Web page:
Sir Vince Cable Becomes Oldest Leader In Liberal Democrat History
Sir Vince Cable is the new leader of the Liberal Democrats after he made an unchallenged bid for the leadership, becoming the oldest leader in the party's near 30-year history
When nominations closed at 4pm on Thursday, the 74-year old Twickenham MP was the only candidate on the ballot paper.
The contest was triggered after Tim Farron stepped down from the role, following a general election that saw the party increase it's number of MPs from nine to 12, but its vote share fall to 7.4%.
Speaking following his announcement as leader, he promised to give a voters an 'exit from Brexit' by continuing the Lib Dem's main campaign pledge of offering a second referendum on Britain's exit from the European Union.
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He said that as the public became more aware of the difficulties of Brexit, Mr Farron's policy would be 'absolutely vindicated'.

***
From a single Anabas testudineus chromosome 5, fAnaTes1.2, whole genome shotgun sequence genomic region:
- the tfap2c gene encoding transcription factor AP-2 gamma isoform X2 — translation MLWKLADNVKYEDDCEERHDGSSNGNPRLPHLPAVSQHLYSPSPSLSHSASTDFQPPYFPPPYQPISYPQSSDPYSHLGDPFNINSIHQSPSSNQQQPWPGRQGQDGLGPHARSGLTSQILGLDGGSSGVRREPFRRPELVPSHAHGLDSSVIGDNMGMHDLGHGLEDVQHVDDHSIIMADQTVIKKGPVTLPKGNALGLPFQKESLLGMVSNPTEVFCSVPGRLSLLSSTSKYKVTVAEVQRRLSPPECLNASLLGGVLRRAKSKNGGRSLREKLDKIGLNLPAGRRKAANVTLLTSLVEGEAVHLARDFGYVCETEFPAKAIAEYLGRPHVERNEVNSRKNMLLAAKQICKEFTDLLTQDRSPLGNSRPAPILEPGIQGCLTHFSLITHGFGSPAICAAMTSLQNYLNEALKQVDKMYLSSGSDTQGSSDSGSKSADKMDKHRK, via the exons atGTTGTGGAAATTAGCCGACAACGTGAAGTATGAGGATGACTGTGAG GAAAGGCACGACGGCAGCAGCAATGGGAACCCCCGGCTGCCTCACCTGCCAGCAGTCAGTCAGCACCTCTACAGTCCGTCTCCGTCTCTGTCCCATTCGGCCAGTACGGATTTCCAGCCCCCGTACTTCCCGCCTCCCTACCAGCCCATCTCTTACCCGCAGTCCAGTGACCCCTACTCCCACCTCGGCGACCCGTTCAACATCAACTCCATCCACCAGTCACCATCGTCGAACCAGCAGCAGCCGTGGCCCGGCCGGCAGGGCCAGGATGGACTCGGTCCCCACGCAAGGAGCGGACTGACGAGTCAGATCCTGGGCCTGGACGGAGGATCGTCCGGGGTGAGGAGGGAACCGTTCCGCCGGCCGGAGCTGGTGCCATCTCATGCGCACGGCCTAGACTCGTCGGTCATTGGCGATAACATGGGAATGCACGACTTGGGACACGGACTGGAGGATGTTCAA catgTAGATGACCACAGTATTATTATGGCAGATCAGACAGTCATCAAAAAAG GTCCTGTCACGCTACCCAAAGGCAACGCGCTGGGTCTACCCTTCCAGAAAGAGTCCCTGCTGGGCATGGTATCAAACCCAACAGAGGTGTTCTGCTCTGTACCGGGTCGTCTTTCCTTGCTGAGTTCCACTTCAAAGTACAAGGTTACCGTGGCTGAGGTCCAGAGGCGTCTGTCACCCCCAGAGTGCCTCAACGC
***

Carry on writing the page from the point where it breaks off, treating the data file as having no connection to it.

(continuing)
He added: "I'm ambitious for this country and I'm ambitious for this party. In difficult times, we have shown enormous resilience but I believe we can fight our way back, break through and make an enormous success of our party and eventually, in government."
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Sir Vince also called for a coalition of pro-EU MPs to support Philip Hammond's bid for a 'soft' Brexit.
Following Nick Clegg losing his seat at the last election, Cable became the most high-profile serving Liberal Democrat MP, having held the position of Secretary of State for Business, Innovation and Skills in the 2010-15 coalition government.
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He was elected unopposed after other potential candidates, including Jo Swinson, Norman Lamb and Sir Ed Davey, did not put themselves forward.
The 74-year-old reclaimed the Twickenham constituency this year, winning a 52.8% share of the vote, having lost the seat at the 2015 general election.
He will be the oldest leader of the party singe it was formed in 1988 as a merger of the Liberal Party and the Social Democratic Party (SDP).
His election as leader follows the trend of the major political parties electing older leaders to the left of their predecessors, with Jeremy Corbyn becoming Labour Leader in 2015 and Theresa May Conservative leader in 2016.
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